Regulating the Internet "Like a Utility" Won't Yield an Open Internet - Unless ...

Simply imposing Title II won’t work.

[Blogmeister’s Reminder: The views here are those of the author, not necessarily shared by FHH colleagues and clients. Responses are welcome.]

Many of the three million (or so) comments in the net neutrality proceeding, based on our own small sample, urge the FCC to impose net neutrality rules by regulating the Internet “like a utility.”

Sorry. It won’t work.

“Regulating like a utility” means bringing Internet service providers (ISPs) under Title II of the Communications Act, which is the statutory basis for common carrier regulation. Title II prohibits “unjust or unreasonable discrimination.” Preventing discrimination is also the purpose of net neutrality. That looks like a good fit. Why isn’t it enough?

Congress enacted Title II in 1934 primarily to regulate telephone service. Telephones of that era delivered exactly one functionality: real-time voice transmission. Non-discrimination meant that everybody got a dial tone on equal terms. That was easy to regulate. Enforcement was easy, too, since one company handled local service in nearly every city and town, and was also the country’s only long-distance provider.

The Internet is vastly more complicated, with astronomical numbers of providers and services. A simple rule saying nothing more than ISPs “shall not discriminate” would be meaningless. An ISP’s capacity is, after all, finite. At peak times it may not be able to accommodate 100% of all potential content – email, Facebook posts, Netflix video, VoIP calls, people working from home, casual browsing. At those times, some discrimination must necessarily occur in allotting access to providers. The question, then, is how to ensure that the discrimination is “fair”. An effective non-discrimination rule would give an ISP managing a traffic overload clear guidance on which bits to send on and which to hold back in every possible situation. More than that, a proper rule would let the ISP program in algorithms that make these decisions automatically, on the fly.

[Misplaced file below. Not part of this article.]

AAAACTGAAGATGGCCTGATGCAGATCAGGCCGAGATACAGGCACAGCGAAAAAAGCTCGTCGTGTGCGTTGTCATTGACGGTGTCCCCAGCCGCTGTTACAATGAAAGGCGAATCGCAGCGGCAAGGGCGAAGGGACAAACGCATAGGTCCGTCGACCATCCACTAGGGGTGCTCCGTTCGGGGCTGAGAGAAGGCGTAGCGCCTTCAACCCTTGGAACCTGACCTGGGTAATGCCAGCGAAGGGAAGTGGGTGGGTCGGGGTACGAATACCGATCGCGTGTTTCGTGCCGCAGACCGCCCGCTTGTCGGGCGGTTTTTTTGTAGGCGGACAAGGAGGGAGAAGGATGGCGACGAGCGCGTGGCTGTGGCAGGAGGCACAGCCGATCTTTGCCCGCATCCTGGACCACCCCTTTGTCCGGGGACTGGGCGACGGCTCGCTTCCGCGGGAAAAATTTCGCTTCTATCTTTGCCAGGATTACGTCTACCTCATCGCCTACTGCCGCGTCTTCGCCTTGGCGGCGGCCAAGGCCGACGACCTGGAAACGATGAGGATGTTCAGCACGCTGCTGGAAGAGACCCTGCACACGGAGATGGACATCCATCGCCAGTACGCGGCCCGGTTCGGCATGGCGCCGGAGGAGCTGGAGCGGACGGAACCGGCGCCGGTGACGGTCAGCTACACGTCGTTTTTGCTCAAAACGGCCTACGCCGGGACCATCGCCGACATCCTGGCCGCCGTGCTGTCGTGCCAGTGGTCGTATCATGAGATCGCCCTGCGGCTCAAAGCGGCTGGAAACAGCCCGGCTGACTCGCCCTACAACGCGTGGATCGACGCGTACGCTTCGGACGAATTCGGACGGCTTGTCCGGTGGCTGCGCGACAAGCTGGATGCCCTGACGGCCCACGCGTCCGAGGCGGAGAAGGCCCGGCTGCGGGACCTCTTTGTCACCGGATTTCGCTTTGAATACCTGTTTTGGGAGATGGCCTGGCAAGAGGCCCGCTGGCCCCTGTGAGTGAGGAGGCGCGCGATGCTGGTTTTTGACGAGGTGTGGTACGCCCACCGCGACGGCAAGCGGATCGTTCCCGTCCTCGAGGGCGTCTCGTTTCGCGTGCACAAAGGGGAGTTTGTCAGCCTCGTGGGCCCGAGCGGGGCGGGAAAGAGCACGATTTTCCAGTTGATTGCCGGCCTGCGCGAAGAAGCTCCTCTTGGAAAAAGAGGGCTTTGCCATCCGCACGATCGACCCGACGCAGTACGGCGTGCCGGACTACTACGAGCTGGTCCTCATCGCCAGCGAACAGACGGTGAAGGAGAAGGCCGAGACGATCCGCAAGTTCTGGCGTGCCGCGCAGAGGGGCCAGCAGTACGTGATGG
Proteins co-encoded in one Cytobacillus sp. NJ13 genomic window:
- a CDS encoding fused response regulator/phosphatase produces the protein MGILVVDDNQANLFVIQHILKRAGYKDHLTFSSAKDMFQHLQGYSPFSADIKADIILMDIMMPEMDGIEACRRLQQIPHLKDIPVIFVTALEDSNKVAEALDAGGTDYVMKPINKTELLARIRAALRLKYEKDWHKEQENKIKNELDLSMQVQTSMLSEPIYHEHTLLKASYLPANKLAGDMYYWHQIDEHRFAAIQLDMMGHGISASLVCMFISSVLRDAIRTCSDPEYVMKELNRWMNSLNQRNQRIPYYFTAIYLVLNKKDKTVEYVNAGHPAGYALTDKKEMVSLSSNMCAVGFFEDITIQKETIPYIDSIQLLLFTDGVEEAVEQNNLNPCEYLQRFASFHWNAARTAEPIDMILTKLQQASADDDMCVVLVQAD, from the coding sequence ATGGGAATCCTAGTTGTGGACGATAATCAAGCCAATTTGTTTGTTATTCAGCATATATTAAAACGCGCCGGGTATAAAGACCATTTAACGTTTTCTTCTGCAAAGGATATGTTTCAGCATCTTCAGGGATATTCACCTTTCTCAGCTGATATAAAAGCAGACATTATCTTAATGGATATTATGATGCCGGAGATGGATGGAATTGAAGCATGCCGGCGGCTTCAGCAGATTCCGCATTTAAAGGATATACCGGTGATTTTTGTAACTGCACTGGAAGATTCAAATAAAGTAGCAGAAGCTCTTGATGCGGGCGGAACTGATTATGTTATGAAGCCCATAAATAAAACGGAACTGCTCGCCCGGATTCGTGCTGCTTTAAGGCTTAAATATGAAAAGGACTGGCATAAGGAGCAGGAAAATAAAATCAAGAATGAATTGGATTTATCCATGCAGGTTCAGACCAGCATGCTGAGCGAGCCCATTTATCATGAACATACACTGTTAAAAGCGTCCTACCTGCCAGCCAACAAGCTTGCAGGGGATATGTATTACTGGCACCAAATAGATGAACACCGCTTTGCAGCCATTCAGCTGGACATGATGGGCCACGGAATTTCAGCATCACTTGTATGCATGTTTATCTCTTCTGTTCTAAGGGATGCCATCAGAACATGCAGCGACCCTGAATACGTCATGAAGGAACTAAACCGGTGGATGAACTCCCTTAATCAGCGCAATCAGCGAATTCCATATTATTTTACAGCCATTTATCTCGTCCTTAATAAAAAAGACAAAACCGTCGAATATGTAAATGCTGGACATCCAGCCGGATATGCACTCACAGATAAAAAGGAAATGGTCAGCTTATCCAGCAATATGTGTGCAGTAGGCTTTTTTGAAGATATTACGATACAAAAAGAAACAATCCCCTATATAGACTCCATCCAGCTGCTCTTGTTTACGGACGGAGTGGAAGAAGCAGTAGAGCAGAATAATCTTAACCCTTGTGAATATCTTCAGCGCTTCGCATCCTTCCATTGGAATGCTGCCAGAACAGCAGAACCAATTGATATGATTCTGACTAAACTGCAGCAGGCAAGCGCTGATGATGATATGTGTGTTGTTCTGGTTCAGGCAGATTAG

Here at the law firm we spend much time reading and analyzing rules, identifying their weaknesses, and sometimes proposing improvements. It’s part of what regulatory lawyers do. But even supposing Title II applies, we can’t find a way to write a net neutrality rule in a manageable number of words, and still leave only minimal discretion to the ISP. The discretion part is important. The purpose of net neutrality is to fairly prioritize various providers’ and customers’ competing needs. Any element of vagueness that lets the ISP make its own decisions – in particular, any recourse to “reasonable” behavior – fails as a guide and becomes instead a source of litigation.

The currently proposed rule intended to curb discrimination (meant to function outside Title II) reads like this:

A person engaged in the provision of fixed broadband Internet access service, insofar as such person is so engaged, shall not engage in commercially unreasonable practices. Reasonable network management shall not constitute a commercially unreasonable practice.

Everybody clear on what this prohibits? Not unless we know what the term “commercially unreasonable practice” means. And we cannot know that with any precision because “commercially unreasonable practice” is not defined in the rules. An ISP with a good lawyer – and they all have good lawyers – could plausibly argue that the rule allows almost any activity at all.